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Episode 1225—Air Date: June 17, 2012

This week on National Geographic Weekend, join host Boyd Matson as we guide injured veterans up the world's tallest peaks, revisit war-torn regions, save the world's frogs, create live maps of conflict and disaster zones, relive one of the United States' bloodiest battles, use one invasive species to combat another, celebrate the Arab Peninsula's contributions to science, and discover Yemen's weird critters.

Please reference National Geographic's local listings to find out the best way for you to listen to the show. National Geographic Weekend is also available on SiriusXM satellite radio, as well as iTunes podcast.

HOUR 1

• Some people show their appreciation for America's soldiers through bumper stickers or donating money to various charities. Tim Medvetz donates his time. Through his organization, The Heroes Project, Medvetz guides injured American soldiers up the world's tallest peaks. His treks have brought soldiers to summit Mount McKinley and Mount Kilimanjaro.

• Imagine Joseph Conrad's horror if Charles Marlow were able to take an afternoon drive down a four-lane highway, rather than a harrowing riverboat ride up the Congo River portrayed in Heart of Darkness. This type of development is constantly changing the most remote places in the world, including Vietnam, Indonesia, and Brazil, rendering them nearly unrecognizable to those who have visited years ago. Eugene Linden revisits many wild, dangerous places he once knew in his new book, The Ragged Edge of the World.

• Up to 30 percent of the world's 6,400 species of frogs find themselves in danger after a widespread fungus has been attacking various species. The real mystery: The fungus quickly kills some populations of frog, while leaving others infected, but unharmed. National Geographic grantee Anna Savage is trying to solve the mystery and save the frogs.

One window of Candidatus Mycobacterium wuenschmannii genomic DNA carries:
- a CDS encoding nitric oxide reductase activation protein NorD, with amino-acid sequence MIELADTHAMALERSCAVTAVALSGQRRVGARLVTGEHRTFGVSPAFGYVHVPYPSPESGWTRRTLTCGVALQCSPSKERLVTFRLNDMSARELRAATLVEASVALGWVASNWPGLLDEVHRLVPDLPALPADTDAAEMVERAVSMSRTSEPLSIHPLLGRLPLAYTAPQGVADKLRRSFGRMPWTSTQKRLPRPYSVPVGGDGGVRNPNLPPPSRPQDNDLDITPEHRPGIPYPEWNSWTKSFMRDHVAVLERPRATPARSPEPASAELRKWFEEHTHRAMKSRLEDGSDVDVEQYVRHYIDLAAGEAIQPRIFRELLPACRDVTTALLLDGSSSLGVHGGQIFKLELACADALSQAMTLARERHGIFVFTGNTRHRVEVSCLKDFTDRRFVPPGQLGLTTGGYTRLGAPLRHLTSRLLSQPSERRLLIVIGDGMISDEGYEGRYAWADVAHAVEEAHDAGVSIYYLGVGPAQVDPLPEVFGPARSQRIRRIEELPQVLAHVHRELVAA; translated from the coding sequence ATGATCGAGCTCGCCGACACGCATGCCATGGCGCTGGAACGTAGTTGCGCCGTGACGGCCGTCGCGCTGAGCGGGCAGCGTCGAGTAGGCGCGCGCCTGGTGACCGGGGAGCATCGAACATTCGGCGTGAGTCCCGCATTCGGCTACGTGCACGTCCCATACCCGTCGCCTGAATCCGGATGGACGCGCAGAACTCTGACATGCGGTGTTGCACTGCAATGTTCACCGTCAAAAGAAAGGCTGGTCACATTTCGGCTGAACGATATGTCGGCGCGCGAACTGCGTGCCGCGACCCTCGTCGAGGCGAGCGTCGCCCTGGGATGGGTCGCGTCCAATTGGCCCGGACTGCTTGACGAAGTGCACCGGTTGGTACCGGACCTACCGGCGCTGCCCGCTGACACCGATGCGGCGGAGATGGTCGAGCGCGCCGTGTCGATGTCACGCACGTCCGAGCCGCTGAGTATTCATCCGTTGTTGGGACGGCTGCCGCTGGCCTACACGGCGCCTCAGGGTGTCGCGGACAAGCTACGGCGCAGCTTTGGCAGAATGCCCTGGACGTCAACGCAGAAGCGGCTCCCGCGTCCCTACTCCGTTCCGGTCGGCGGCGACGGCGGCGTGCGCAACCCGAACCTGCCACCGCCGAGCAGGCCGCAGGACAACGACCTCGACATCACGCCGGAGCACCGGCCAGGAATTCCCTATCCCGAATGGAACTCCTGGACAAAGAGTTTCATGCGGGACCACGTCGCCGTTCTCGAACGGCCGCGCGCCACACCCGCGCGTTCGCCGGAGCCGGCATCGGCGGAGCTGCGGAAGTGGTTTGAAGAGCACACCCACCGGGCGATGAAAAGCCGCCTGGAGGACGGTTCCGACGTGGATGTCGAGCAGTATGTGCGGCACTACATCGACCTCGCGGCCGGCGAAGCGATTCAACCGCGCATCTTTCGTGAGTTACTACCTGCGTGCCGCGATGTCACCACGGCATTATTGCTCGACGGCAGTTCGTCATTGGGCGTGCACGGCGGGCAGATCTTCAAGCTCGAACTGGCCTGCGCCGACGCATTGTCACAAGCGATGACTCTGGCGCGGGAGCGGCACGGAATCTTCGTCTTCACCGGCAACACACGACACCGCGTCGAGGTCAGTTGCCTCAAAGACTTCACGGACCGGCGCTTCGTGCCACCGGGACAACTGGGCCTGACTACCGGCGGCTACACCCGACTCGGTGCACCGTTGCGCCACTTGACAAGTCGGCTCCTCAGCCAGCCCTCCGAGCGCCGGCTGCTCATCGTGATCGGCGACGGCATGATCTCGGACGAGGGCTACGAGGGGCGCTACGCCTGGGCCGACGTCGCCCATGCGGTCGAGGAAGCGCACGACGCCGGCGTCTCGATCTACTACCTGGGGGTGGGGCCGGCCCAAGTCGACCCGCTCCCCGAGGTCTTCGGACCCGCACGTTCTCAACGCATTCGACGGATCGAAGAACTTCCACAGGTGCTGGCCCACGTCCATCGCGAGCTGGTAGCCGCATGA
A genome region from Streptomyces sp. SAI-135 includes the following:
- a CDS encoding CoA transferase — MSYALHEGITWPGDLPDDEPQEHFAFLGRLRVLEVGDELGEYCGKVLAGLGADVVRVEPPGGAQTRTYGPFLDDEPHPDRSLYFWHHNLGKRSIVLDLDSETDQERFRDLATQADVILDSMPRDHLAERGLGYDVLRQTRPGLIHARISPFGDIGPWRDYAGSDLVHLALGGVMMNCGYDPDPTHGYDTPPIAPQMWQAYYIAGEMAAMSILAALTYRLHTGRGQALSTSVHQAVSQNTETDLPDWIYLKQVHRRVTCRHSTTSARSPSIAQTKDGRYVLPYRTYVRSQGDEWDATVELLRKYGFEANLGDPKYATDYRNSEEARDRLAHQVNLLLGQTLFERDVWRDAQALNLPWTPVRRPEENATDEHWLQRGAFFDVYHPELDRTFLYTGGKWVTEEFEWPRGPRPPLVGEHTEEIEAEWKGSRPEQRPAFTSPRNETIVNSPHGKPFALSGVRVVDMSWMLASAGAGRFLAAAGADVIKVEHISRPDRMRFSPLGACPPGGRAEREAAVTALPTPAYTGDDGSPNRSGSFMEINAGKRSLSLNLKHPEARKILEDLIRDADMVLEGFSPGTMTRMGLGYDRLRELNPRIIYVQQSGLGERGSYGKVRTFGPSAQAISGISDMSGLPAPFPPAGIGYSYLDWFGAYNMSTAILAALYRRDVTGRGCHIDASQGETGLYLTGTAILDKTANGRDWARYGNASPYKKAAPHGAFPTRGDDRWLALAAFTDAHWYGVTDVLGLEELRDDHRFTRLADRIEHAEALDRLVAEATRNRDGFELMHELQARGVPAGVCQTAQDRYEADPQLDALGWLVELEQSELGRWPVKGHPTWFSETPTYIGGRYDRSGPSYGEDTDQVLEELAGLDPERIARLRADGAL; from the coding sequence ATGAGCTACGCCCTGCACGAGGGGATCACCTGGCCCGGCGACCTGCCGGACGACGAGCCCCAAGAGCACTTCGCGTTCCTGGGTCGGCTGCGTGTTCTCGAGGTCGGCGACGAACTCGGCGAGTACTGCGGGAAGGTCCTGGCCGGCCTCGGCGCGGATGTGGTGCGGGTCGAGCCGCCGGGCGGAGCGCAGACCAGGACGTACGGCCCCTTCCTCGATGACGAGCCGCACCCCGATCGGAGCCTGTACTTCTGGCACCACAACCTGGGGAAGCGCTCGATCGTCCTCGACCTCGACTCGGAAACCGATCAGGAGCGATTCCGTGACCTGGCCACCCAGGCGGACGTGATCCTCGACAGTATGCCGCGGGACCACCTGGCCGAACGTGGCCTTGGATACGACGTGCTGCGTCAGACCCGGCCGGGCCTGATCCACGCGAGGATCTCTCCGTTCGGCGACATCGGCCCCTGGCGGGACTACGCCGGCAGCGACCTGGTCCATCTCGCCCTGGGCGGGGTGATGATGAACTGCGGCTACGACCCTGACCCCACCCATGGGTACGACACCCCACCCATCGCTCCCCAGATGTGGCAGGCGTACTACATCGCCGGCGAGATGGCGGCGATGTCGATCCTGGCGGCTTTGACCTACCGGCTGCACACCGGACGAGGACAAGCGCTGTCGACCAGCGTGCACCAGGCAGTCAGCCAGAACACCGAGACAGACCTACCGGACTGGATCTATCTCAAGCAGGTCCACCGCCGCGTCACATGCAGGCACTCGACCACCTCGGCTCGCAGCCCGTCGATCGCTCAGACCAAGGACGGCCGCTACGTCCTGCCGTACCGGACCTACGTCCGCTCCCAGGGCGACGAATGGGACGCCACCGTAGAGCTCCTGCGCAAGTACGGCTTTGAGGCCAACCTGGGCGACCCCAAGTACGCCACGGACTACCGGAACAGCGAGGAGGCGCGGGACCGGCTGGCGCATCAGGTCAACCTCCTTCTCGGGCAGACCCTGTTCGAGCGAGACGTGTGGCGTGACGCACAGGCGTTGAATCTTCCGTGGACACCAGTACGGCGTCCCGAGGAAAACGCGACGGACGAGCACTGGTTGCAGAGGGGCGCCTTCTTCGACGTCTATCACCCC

• When war and natural disasters strike regions, people need swift assistance to avoid further devastation. Crisis mapper and 2012 National Geographic Emerging Explorer Patrick Meier has a solution: Communicate by Twitter and text message with those on the ground in need and map the problems on their behalf, so those providing help can best target their resources.

David Braun, editor of National Geographic Daily News, reveals to Boyd that humans aren't the only animals who use "baby talk" with their offspring.

HOUR 2

• Before modern technology allowed armies to target their enemies so closely, the harsh realities of war were much harsher. More people died in the Battle of Shiloh, the Civil War's sixth bloodiest battle, than the War of 1812 and the Spanish-American War combined. Winston Groom details the 36-hour-long battle in his new book, Shiloh, 1862.

• What's worse than introducing one invasive species to a delicate ecosystem? Introducing two invasive species. But that's just what David Burney did in his role as director of conservation at Hawaii's National Tropical Botanical Garden. Burney brought in giant tortoises to eat weeds that are choking out the native species in his gardens. He says that tortoises don't like to eat the native species—just their fruit—which helps spread their seeds elsewhere in the garden.

• n Western schools, many world history classes gloss over the period of time following the fall of the Roman Empire by calling them the Dark Ages. But Salim Al-Hassani explains to Boyd that the Muslim world was bursting with industry and discoveries that helped Europe usher in its Renaissance period. Al-Hassani edited the book 1001 Inventions: The Enduring Legacy of Muslim Civilization.

• Socotra, a remote island off the coast of Yemen, is home to some strange animals. It has been isolated from other landmasses for 18 million years. In its isolation, over 1,000 species of plants and animals evolved that do not exist anywhere else on Earth. Boyd chats with Mel White, author of "Where the Weird Things Are," in the June 2012 issue of National Geographic magazine.